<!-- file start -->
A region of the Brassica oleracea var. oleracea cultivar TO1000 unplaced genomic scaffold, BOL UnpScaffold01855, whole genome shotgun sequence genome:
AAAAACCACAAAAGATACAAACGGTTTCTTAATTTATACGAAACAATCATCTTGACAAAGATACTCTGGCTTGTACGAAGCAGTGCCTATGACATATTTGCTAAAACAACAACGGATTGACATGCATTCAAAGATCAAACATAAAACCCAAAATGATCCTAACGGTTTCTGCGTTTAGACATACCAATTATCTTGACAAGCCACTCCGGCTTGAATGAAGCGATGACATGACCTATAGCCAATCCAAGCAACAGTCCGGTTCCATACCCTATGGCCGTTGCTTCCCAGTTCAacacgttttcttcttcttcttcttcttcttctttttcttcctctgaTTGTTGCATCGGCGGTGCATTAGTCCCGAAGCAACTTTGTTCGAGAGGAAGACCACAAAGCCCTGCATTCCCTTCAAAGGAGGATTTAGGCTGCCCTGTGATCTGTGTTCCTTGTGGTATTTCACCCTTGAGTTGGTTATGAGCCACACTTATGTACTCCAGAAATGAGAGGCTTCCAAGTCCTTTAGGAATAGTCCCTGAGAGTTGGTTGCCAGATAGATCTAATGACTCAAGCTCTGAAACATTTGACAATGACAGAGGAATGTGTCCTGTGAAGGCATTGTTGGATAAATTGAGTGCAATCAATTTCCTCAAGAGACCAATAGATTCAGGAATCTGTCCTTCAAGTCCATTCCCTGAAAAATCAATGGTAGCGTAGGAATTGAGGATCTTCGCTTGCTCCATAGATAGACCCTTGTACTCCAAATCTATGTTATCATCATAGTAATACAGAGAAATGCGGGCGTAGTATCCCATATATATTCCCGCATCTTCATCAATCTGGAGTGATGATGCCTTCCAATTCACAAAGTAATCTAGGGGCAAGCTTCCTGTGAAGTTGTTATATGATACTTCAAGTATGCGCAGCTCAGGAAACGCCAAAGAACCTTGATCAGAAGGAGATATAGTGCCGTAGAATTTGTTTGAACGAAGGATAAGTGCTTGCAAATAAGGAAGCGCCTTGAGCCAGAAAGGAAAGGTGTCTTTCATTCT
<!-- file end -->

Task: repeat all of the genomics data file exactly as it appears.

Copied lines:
A region of the Brassica oleracea var. oleracea cultivar TO1000 unplaced genomic scaffold, BOL UnpScaffold01855, whole genome shotgun sequence genome:
AAAAACCACAAAAGATACAAACGGTTTCTTAATTTATACGAAACAATCATCTTGACAAAGATACTCTGGCTTGTACGAAGCAGTGCCTATGACATATTTGCTAAAACAACAACGGATTGACATGCATTCAAAGATCAAACATAAAACCCAAAATGATCCTAACGGTTTCTGCGTTTAGACATACCAATTATCTTGACAAGCCACTCCGGCTTGAATGAAGCGATGACATGACCTATAGCCAATCCAAGCAACAGTCCGGTTCCATACCCTATGGCCGTTGCTTCCCAGTTCAacacgttttcttcttcttcttcttcttcttctttttcttcctctgaTTGTTGCATCGGCGGTGCATTAGTCCCGAAGCAACTTTGTTCGAGAGGAAGACCACAAAGCCCTGCATTCCCTTCAAAGGAGGATTTAGGCTGCCCTGTGATCTGTGTTCCTTGTGGTATTTCACCCTTGAGTTGGTTATGAGCCACACTTATGTACTCCAGAAATGAGAGGCTTCCAAGTCCTTTAGGAATAGTCCCTGAGAGTTGGTTGCCAGATAGATCTAATGACTCAAGCTCTGAAACATTTGACAATGACAGAGGAATGTGTCCTGTGAAGGCATTGTTGGATAAATTGAGTGCAATCAATTTCCTCAAGAGACCAATAGATTCAGGAATCTGTCCTTCAAGTCCATTCCCTGAAAAATCAATGGTAGCGTAGGAATTGAGGATCTTCGCTTGCTCCATAGATAGACCCTTGTACTCCAAATCTATGTTATCATCATAGTAATACAGAGAAATGCGGGCGTAGTATCCCATATATATTCCCGCATCTTCATCAATCTGGAGTGATGATGCCTTCCAATTCACAAAGTAATCTAGGGGCAAGCTTCCTGTGAAGTTGTTATATGATACTTCAAGTATGCGCAGCTCAGGAAACGCCAAAGAACCTTGATCAGAAGGAGATATAGTGCCGTAGAATTTGTTTGAACGAAGGATAAGTGCTTGCAAATAAGGAAGCGCCTTGAGCCAGAAAGGAAAGGTGTCTTTCATTCT